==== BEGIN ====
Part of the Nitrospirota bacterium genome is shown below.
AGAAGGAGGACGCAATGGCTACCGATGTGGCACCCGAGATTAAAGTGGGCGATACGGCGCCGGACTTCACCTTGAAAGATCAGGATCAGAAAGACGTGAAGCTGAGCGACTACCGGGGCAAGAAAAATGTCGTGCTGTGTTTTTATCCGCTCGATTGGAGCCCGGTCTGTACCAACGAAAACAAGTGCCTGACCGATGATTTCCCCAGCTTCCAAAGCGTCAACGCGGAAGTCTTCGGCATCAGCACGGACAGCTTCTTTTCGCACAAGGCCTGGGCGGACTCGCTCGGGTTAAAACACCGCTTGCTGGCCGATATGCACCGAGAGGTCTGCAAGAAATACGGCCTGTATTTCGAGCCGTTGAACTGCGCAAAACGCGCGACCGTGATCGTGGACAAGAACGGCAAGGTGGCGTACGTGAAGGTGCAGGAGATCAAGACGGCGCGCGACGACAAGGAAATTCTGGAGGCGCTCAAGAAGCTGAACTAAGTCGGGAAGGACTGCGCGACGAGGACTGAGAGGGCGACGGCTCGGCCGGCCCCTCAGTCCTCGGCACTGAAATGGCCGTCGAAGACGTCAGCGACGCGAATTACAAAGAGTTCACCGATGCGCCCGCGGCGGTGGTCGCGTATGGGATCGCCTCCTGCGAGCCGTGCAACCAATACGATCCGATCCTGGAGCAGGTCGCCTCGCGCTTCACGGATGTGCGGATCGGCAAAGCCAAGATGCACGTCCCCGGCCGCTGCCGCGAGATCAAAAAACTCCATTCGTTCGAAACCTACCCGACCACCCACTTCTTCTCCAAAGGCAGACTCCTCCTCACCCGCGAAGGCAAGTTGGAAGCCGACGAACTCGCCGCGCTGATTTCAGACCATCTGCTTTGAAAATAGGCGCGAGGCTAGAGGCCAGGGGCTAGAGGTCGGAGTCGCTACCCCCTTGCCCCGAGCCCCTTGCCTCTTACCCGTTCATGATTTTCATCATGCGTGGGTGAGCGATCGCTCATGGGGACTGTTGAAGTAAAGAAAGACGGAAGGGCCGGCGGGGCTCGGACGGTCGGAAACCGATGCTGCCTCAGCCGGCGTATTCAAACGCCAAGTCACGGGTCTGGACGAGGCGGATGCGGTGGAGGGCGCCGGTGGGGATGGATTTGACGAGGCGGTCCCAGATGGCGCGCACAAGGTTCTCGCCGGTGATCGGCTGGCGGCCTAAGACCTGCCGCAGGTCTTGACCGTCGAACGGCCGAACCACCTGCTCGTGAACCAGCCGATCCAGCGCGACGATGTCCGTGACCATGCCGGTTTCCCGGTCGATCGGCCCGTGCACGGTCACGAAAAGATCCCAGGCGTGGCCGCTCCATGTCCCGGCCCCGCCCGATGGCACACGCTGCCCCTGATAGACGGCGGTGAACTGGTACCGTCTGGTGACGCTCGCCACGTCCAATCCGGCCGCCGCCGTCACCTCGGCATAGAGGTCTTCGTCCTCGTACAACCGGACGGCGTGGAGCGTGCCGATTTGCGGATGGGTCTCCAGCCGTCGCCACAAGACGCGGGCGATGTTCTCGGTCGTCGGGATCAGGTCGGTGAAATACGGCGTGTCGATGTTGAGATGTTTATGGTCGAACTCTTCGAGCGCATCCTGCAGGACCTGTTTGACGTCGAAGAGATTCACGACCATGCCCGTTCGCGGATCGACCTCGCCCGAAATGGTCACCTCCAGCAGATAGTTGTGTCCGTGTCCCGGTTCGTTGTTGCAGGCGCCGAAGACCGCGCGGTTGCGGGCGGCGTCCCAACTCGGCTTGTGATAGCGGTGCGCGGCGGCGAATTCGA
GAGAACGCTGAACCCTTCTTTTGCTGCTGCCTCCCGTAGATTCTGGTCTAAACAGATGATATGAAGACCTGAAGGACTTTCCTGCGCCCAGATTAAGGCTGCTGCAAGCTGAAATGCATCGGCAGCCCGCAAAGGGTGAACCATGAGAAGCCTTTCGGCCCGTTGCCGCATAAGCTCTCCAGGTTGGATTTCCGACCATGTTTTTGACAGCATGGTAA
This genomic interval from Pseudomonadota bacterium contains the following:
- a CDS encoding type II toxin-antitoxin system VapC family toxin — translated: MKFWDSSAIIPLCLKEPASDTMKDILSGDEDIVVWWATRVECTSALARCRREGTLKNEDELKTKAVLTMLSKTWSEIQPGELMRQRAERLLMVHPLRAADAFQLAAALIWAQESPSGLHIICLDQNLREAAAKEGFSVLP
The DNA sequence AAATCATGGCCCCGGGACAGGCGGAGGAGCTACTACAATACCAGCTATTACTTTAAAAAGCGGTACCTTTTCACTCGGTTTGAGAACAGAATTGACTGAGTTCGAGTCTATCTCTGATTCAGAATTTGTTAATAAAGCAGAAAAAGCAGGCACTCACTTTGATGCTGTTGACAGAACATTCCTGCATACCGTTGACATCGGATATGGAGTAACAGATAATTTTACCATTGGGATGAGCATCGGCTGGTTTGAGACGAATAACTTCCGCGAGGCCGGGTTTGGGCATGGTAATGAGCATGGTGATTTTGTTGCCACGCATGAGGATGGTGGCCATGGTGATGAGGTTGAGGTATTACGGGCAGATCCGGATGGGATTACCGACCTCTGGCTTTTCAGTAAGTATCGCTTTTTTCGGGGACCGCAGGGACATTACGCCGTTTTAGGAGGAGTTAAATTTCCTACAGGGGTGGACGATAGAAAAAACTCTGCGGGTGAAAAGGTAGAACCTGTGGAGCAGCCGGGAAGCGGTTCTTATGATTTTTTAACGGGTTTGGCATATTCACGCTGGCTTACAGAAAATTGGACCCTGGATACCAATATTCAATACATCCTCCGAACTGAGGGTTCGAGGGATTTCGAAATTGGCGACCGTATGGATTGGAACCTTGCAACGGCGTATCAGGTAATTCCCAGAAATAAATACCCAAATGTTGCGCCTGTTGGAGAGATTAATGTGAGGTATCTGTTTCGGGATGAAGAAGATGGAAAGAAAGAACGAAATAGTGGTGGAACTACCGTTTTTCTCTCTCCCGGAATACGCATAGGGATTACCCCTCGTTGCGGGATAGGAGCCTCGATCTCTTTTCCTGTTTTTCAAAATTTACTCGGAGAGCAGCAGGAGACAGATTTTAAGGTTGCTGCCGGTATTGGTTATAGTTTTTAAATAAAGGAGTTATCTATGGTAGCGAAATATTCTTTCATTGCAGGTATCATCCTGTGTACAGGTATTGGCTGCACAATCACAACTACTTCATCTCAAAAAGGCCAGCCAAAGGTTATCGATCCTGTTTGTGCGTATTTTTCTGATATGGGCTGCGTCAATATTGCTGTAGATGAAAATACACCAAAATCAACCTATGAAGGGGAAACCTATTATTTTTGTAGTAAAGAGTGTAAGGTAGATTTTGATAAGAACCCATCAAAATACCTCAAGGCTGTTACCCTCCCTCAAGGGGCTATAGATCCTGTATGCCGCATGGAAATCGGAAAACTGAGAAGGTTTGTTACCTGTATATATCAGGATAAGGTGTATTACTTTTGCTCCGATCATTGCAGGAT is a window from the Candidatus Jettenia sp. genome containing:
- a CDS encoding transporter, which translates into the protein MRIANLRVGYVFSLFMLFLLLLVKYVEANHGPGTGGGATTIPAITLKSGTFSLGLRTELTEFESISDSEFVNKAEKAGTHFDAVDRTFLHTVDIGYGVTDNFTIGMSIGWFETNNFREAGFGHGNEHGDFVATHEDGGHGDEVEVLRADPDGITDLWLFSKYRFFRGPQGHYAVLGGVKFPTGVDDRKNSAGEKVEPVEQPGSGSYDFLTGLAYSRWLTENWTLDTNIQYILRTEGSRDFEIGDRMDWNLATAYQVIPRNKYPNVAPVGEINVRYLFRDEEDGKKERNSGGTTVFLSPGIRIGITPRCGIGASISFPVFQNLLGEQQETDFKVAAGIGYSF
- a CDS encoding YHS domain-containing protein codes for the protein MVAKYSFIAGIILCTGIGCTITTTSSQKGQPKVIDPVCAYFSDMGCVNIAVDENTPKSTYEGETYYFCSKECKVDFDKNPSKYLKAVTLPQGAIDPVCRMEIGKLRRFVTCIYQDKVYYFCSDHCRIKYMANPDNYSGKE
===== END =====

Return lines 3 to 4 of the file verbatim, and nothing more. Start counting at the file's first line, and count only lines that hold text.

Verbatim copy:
GAGAACGCTGAACCCTTCTTTTGCTGCTGCCTCCCGTAGATTCTGGTCTAAACAGATGATATGAAGACCTGAAGGACTTTCCTGCGCCCAGATTAAGGCTGCTGCAAGCTGAAATGCATCGGCAGCCCGCAAAGGGTGAACCATGAGAAGCCTTTCGGCCCGTTGCCGCATAAGCTCTCCAGGTTGGATTTCCGACCATGTTTTTGACAGCATGGTAA
This genomic interval from Pseudomonadota bacterium contains the following: